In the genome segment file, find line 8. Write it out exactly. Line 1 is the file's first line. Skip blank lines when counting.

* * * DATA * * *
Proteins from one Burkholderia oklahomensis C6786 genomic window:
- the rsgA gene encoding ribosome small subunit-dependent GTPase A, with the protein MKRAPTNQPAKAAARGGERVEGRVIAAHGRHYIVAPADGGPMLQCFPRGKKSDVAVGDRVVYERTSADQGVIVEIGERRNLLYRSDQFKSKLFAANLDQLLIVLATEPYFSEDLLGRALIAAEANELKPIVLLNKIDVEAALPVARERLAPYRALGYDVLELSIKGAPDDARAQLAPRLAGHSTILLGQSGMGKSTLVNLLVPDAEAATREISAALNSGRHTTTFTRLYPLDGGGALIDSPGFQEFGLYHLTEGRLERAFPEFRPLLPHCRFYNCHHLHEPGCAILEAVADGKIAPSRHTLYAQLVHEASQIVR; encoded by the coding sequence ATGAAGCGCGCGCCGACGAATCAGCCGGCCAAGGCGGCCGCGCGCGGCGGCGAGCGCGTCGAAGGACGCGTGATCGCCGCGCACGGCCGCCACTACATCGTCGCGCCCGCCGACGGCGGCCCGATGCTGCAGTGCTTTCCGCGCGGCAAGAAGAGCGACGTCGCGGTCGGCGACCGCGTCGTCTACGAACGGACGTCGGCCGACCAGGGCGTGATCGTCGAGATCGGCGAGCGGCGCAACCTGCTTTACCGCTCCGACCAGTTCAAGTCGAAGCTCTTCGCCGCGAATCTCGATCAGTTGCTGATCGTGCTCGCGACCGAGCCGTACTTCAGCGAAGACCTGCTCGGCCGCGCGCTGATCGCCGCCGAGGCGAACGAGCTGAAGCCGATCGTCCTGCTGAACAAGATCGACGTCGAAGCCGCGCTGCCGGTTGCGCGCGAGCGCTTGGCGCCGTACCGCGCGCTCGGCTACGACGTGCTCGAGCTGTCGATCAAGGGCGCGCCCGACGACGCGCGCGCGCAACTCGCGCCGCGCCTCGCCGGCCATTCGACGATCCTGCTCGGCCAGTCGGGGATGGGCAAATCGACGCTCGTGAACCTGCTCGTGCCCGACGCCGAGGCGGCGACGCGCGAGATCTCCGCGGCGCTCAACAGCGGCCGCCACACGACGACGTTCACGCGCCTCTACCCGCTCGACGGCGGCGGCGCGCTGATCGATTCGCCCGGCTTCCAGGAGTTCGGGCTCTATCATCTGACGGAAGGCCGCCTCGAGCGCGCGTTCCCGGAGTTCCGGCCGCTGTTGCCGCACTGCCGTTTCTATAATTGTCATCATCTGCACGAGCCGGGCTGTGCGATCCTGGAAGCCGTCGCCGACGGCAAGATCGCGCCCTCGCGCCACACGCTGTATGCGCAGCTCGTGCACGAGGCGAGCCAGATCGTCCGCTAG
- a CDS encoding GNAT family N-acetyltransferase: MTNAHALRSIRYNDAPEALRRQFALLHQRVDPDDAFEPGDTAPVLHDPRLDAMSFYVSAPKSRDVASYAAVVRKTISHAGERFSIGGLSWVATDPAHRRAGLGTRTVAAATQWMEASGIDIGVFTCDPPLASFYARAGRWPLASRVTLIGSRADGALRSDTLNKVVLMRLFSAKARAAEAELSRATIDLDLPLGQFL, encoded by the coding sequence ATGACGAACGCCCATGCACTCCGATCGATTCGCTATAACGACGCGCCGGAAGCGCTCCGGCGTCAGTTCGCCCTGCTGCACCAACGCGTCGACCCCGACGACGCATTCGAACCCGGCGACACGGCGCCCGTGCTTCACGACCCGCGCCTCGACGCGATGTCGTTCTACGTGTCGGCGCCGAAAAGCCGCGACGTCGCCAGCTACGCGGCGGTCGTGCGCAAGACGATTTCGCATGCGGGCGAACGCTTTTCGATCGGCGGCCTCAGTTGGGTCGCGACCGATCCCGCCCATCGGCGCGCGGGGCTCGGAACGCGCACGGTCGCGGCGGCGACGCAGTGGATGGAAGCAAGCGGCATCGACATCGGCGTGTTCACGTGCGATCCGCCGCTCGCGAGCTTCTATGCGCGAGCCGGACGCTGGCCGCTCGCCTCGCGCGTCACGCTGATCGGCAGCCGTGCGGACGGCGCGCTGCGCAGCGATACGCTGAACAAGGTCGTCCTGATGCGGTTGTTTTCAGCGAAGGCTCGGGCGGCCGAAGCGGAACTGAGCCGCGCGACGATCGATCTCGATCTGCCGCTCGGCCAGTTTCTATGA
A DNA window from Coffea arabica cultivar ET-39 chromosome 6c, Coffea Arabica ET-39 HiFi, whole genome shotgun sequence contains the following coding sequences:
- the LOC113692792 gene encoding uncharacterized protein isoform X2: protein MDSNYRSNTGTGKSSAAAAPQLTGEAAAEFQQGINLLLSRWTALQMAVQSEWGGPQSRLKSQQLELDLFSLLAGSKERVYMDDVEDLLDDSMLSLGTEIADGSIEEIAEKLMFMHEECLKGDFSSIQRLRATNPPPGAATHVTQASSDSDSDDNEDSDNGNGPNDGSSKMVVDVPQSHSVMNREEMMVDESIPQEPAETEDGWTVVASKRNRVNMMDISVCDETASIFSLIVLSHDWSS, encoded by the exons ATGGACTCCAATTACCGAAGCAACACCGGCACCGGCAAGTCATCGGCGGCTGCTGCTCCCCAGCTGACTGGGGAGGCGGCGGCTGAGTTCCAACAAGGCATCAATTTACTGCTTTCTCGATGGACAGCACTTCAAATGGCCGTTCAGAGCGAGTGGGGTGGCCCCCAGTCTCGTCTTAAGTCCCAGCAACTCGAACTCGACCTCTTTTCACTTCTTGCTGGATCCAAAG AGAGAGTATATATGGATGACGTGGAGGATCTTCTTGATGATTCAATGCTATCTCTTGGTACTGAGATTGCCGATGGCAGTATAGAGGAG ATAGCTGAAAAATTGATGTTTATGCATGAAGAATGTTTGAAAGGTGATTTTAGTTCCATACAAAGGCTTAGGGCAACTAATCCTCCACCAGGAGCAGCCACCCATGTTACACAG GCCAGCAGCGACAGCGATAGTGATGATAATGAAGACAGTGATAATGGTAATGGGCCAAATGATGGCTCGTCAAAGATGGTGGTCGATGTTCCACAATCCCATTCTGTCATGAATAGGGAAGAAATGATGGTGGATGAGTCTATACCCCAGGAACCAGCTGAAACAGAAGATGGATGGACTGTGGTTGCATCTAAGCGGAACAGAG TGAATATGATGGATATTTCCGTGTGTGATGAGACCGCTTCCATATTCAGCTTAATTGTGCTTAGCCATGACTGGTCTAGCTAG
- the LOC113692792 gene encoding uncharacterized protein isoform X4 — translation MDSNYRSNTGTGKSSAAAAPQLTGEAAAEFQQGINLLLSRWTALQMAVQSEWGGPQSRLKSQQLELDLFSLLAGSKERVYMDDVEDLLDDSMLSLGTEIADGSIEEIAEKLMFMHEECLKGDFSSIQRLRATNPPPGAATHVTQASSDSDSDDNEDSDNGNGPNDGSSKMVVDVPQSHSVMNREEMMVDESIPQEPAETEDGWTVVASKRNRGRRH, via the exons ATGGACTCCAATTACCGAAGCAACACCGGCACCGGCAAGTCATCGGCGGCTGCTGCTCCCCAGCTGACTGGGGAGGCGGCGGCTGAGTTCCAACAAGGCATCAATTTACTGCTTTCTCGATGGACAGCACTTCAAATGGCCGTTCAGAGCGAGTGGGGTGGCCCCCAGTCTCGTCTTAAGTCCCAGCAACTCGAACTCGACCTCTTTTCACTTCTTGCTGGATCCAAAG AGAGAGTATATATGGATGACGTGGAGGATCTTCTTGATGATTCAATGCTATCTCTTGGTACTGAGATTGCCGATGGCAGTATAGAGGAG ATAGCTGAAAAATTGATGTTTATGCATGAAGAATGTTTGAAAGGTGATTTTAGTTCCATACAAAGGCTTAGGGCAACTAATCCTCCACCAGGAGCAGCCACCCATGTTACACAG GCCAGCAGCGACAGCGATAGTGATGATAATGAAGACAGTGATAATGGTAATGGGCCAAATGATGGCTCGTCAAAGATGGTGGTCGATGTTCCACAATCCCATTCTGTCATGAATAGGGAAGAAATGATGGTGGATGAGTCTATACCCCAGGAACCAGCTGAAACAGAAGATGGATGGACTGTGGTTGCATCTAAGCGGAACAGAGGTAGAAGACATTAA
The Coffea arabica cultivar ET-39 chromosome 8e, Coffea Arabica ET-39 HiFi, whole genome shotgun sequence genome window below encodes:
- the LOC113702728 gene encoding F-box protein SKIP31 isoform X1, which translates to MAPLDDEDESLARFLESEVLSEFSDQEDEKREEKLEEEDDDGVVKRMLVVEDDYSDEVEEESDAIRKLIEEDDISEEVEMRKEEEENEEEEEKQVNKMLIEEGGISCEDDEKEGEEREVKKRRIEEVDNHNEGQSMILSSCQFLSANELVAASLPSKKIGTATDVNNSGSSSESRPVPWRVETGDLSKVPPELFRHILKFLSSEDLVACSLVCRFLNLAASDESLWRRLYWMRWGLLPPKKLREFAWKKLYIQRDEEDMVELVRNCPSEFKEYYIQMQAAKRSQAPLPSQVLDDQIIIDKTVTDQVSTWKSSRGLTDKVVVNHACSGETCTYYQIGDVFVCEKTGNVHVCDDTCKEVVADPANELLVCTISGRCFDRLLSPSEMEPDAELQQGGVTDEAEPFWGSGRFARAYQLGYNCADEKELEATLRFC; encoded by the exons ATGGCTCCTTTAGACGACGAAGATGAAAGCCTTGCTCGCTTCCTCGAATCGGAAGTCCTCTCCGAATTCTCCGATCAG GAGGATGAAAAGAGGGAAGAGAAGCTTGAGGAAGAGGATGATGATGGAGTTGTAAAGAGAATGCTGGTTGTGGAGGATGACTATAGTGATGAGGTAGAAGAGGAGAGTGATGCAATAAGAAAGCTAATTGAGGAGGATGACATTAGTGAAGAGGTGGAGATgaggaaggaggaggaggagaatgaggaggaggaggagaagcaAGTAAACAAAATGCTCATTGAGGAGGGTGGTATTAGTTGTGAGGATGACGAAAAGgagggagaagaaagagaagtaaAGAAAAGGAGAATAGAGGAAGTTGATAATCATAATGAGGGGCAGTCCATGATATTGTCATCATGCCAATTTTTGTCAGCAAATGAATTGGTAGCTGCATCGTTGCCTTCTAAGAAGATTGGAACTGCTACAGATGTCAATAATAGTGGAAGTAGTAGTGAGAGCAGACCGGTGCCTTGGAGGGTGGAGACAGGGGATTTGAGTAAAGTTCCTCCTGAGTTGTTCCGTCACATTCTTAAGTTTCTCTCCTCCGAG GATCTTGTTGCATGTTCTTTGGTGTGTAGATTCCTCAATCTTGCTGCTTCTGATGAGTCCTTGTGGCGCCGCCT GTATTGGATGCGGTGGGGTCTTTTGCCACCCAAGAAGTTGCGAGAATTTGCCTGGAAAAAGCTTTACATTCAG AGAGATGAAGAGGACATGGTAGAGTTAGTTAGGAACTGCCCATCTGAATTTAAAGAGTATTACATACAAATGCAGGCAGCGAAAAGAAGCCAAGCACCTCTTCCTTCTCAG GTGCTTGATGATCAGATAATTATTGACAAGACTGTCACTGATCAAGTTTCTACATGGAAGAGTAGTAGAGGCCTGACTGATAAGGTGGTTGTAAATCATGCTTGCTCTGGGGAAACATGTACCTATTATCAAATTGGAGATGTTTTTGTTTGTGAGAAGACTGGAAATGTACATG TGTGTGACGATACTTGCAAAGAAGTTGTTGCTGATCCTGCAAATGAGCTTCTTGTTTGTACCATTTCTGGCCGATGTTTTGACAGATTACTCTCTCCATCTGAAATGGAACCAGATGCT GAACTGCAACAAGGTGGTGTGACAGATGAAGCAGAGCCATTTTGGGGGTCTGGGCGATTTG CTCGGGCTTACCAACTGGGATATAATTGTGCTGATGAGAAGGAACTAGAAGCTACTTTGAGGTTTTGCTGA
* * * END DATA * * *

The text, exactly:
- the LOC113702728 gene encoding F-box protein SKIP31 isoform X1, which translates to MAPLDDEDESLARFLESEVLSEFSDQEDEKREEKLEEEDDDGVVKRMLVVEDDYSDEVEEESDAIRKLIEEDDISEEVEMRKEEEENEEEEEKQVNKMLIEEGGISCEDDEKEGEEREVKKRRIEEVDNHNEGQSMILSSCQFLSANELVAASLPSKKIGTATDVNNSGSSSESRPVPWRVETGDLSKVPPELFRHILKFLSSEDLVACSLVCRFLNLAASDESLWRRLYWMRWGLLPPKKLREFAWKKLYIQRDEEDMVELVRNCPSEFKEYYIQMQAAKRSQAPLPSQVLDDQIIIDKTVTDQVSTWKSSRGLTDKVVVNHACSGETCTYYQIGDVFVCEKTGNVHVCDDTCKEVVADPANELLVCTISGRCFDRLLSPSEMEPDAELQQGGVTDEAEPFWGSGRFARAYQLGYNCADEKELEATLRFC; encoded by the exons ATGGCTCCTTTAGACGACGAAGATGAAAGCCTTGCTCGCTTCCTCGAATCGGAAGTCCTCTCCGAATTCTCCGATCAG GAGGATGAAAAGAGGGAAGAGAAGCTTGAGGAAGAGGATGATGATGGAGTTGTAAAGAGAATGCTGGTTGTGGAGGATGACTATAGTGATGAGGTAGAAGAGGAGAGTGATGCAATAAGAAAGCTAATTGAGGAGGATGACATTAGTGAAGAGGTGGAGATgaggaaggaggaggaggagaatgaggaggaggaggagaagcaAGTAAACAAAATGCTCATTGAGGAGGGTGGTATTAGTTGTGAGGATGACGAAAAGgagggagaagaaagagaagtaaAGAAAAGGAGAATAGAGGAAGTTGATAATCATAATGAGGGGCAGTCCATGATATTGTCATCATGCCAATTTTTGTCAGCAAATGAATTGGTAGCTGCATCGTTGCCTTCTAAGAAGATTGGAACTGCTACAGATGTCAATAATAGTGGAAGTAGTAGTGAGAGCAGACCGGTGCCTTGGAGGGTGGAGACAGGGGATTTGAGTAAAGTTCCTCCTGAGTTGTTCCGTCACATTCTTAAGTTTCTCTCCTCCGAG GATCTTGTTGCATGTTCTTTGGTGTGTAGATTCCTCAATCTTGCTGCTTCTGATGAGTCCTTGTGGCGCCGCCT GTATTGGATGCGGTGGGGTCTTTTGCCACCCAAGAAGTTGCGAGAATTTGCCTGGAAAAAGCTTTACATTCAG AGAGATGAAGAGGACATGGTAGAGTTAGTTAGGAACTGCCCATCTGAATTTAAAGAGTATTACATACAAATGCAGGCAGCGAAAAGAAGCCAAGCACCTCTTCCTTCTCAG GTGCTTGATGATCAGATAATTATTGACAAGACTGTCACTGATCAAGTTTCTACATGGAAGAGTAGTAGAGGCCTGACTGATAAGGTGGTTGTAAATCATGCTTGCTCTGGGGAAACATGTACCTATTATCAAATTGGAGATGTTTTTGTTTGTGAGAAGACTGGAAATGTACATG TGTGTGACGATACTTGCAAAGAAGTTGTTGCTGATCCTGCAAATGAGCTTCTTGTTTGTACCATTTCTGGCCGATGTTTTGACAGATTACTCTCTCCATCTGAAATGGAACCAGATGCT GAACTGCAACAAGGTGGTGTGACAGATGAAGCAGAGCCATTTTGGGGGTCTGGGCGATTTG CTCGGGCTTACCAACTGGGATATAATTGTGCTGATGAGAAGGAACTAGAAGCTACTTTGAGGTTTTGCTGA